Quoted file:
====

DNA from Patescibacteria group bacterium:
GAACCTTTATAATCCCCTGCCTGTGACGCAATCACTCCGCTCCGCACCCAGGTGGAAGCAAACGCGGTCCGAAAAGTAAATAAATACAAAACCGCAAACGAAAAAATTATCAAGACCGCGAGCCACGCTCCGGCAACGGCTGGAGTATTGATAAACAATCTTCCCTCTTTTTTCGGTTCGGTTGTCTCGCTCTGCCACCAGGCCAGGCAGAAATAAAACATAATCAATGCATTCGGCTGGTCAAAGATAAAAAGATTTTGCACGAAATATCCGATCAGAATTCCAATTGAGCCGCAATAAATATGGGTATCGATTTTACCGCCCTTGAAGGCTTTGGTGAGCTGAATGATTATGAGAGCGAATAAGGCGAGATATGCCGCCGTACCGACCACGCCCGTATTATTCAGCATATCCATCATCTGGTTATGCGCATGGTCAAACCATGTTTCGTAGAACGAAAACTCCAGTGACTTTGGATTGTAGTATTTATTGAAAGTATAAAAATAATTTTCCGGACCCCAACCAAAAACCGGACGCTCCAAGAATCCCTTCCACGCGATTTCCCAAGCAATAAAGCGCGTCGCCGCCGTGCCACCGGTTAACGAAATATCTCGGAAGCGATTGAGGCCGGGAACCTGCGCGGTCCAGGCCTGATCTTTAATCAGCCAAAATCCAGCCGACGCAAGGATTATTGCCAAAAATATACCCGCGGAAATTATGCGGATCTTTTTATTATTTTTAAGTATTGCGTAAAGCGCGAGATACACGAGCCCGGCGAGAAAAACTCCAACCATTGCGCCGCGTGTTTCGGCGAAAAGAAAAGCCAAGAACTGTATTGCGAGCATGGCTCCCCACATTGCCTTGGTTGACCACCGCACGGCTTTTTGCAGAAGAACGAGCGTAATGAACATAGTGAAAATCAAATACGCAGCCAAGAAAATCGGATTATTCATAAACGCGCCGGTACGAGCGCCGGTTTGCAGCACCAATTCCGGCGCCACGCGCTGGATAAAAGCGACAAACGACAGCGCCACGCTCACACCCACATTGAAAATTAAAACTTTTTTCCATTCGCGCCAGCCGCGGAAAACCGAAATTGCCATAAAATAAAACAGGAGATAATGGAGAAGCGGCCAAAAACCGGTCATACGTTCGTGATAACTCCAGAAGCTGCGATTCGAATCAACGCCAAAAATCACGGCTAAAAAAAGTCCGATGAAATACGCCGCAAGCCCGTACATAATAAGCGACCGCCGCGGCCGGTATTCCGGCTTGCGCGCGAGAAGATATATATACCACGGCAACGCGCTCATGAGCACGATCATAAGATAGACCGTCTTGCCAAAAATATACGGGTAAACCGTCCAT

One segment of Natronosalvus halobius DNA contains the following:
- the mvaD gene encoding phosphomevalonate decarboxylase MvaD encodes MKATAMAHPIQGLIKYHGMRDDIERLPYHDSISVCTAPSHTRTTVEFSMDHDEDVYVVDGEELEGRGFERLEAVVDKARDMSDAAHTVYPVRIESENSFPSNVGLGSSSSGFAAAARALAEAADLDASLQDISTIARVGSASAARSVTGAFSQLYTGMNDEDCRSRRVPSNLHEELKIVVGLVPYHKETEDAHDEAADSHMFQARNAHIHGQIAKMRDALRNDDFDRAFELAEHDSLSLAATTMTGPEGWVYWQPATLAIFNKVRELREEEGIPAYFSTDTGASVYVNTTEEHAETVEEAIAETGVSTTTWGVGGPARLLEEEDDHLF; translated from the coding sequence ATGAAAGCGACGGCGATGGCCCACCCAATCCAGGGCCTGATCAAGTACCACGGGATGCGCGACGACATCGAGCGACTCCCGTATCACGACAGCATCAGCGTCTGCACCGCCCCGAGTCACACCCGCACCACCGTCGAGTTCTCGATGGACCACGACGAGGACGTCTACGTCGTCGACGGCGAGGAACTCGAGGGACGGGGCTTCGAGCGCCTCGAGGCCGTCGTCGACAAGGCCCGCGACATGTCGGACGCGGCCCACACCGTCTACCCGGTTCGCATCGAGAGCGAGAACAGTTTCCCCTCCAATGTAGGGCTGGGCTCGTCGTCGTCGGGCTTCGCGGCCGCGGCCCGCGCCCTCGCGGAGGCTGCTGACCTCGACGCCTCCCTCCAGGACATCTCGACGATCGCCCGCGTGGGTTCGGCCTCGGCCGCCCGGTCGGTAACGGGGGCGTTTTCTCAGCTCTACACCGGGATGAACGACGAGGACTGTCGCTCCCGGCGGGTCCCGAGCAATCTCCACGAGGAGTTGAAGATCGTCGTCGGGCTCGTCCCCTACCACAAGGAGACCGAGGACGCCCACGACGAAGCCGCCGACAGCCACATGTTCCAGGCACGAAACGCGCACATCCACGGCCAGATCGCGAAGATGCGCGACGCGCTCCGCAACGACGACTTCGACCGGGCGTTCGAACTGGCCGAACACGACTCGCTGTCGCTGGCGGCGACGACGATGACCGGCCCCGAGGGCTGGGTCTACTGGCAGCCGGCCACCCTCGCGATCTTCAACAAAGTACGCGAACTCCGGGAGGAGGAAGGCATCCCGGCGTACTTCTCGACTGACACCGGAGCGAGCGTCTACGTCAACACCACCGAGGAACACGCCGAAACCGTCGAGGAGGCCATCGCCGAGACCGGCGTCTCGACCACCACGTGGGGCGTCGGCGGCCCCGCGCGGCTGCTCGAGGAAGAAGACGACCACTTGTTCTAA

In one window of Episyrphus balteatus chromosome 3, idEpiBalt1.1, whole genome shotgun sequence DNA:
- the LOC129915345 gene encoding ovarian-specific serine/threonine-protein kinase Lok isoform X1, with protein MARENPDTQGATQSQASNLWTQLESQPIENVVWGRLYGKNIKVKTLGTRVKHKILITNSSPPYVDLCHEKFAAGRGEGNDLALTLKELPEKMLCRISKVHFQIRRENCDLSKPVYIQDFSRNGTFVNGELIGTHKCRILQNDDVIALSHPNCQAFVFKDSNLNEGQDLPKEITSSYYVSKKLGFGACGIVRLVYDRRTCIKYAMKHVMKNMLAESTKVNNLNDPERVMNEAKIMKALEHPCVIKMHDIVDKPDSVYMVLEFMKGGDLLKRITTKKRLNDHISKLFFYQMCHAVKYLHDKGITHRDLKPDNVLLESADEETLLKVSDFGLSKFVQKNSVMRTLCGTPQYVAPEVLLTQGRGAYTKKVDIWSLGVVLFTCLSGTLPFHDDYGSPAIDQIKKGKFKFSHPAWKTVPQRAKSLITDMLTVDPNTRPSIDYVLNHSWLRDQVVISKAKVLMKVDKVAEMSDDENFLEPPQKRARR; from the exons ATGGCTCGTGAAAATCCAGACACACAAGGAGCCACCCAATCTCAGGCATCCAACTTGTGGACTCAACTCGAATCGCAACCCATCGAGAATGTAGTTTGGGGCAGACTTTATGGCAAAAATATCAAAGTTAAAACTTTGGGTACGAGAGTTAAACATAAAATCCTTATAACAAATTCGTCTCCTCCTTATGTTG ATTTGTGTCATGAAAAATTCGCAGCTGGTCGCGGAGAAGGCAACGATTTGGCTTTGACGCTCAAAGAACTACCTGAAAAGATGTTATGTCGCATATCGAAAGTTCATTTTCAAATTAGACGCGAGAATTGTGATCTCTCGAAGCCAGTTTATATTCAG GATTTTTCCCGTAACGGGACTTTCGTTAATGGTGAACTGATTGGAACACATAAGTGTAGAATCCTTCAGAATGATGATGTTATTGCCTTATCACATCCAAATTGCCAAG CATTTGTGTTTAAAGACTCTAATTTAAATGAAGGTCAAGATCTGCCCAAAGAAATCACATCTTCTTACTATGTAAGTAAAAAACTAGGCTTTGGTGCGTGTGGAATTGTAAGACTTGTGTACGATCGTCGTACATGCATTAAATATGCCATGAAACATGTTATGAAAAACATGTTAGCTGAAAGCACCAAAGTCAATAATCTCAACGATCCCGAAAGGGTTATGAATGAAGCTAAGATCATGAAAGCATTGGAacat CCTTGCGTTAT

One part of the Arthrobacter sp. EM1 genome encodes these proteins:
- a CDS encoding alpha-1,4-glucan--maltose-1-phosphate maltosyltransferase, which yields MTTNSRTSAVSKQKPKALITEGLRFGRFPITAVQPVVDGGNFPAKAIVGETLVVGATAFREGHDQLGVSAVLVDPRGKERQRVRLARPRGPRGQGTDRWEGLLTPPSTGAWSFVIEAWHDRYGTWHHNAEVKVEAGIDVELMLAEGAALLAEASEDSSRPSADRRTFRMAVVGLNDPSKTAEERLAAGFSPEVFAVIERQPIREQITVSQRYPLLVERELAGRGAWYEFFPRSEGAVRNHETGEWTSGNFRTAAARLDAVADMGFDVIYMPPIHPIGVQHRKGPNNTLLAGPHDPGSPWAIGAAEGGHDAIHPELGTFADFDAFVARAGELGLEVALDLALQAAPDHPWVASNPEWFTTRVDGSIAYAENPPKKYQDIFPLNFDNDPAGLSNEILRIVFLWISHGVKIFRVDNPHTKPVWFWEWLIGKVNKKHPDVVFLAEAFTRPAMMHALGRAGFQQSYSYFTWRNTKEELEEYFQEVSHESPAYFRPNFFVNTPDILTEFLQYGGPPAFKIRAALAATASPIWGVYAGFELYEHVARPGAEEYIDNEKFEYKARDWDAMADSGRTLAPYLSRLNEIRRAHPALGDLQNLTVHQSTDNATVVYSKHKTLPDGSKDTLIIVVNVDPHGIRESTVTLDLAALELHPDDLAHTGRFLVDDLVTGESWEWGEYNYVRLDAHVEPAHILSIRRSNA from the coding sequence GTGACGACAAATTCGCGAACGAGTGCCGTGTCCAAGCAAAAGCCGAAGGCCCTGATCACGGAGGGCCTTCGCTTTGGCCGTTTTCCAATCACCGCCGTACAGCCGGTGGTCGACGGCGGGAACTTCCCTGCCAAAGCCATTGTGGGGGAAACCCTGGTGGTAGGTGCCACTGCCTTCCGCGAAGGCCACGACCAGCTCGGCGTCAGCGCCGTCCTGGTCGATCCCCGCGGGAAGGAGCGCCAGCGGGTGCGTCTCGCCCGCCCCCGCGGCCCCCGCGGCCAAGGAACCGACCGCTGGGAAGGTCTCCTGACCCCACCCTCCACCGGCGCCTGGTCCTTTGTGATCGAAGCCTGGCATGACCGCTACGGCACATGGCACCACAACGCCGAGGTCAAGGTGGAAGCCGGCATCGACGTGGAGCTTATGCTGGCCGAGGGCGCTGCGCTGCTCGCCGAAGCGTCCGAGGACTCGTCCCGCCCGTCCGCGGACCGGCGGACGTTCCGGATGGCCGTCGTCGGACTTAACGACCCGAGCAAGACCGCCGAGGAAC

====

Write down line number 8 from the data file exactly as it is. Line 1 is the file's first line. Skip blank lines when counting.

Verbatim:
- a CDS encoding alpha-1,4-glucan--maltose-1-phosphate maltosyltransferase, which yields MTTNSRTSAVSKQKPKALITEGLRFGRFPITAVQPVVDGGNFPAKAIVGETLVVGATAFREGHDQLGVSAVLVDPRGKERQRVRLARPRGPRGQGTDRWEGLLTPPSTGAWSFVIEAWHDRYGTWHHNAEVKVEAGIDVELMLAEGAALLAEASEDSSRPSADRRTFRMAVVGLNDPSKTAEERLAAGFSPEVFAVIERQPIREQITVSQRYPLLVERELAGRGAWYEFFPRSEGAVRNHETGEWTSGNFRTAAARLDAVADMGFDVIYMPPIHPIGVQHRKGPNNTLLAGPHDPGSPWAIGAAEGGHDAIHPELGTFADFDAFVARAGELGLEVALDLALQAAPDHPWVASNPEWFTTRVDGSIAYAENPPKKYQDIFPLNFDNDPAGLSNEILRIVFLWISHGVKIFRVDNPHTKPVWFWEWLIGKVNKKHPDVVFLAEAFTRPAMMHALGRAGFQQSYSYFTWRNTKEELEEYFQEVSHESPAYFRPNFFVNTPDILTEFLQYGGPPAFKIRAALAATASPIWGVYAGFELYEHVARPGAEEYIDNEKFEYKARDWDAMADSGRTLAPYLSRLNEIRRAHPALGDLQNLTVHQSTDNATVVYSKHKTLPDGSKDTLIIVVNVDPHGIRESTVTLDLAALELHPDDLAHTGRFLVDDLVTGESWEWGEYNYVRLDAHVEPAHILSIRRSNA from the coding sequence GTGACGACAAATTCGCGAACGAGTGCCGTGTCCAAGCAAAAGCCGAAGGCCCTGATCACGGAGGGCCTTCGCTTTGGCCGTTTTCCAATCACCGCCGTACAGCCGGTGGTCGACGGCGGGAACTTCCCTGCCAAAGCCATTGTGGGGGAAACCCTGGTGGTAGGTGCCACTGCCTTCCGCGAAGGCCACGACCAGCTCGGCGTCAGCGCCGTCCTGGTCGATCCCCGCGGGAAGGAGCGCCAGCGGGTGCGTCTCGCCCGCCCCCGCGGCCCCCGCGGCCAAGGAACCGACCGCTGGGAAGGTCTCCTGACCCCACCCTCCACCGGCGCCTGGTCCTTTGTGATCGAAGCCTGGCATGACCGCTACGGCACATGGCACCACAACGCCGAGGTCAAGGTGGAAGCCGGCATCGACGTGGAGCTTATGCTGGCCGAGGGCGCTGCGCTGCTCGCCGAAGCGTCCGAGGACTCGTCCCGCCCGTCCGCGGACCGGCGGACGTTCCGGATGGCCGTCGTCGGACTTAACGACCCGAGCAAGACCGCCGAGGAAC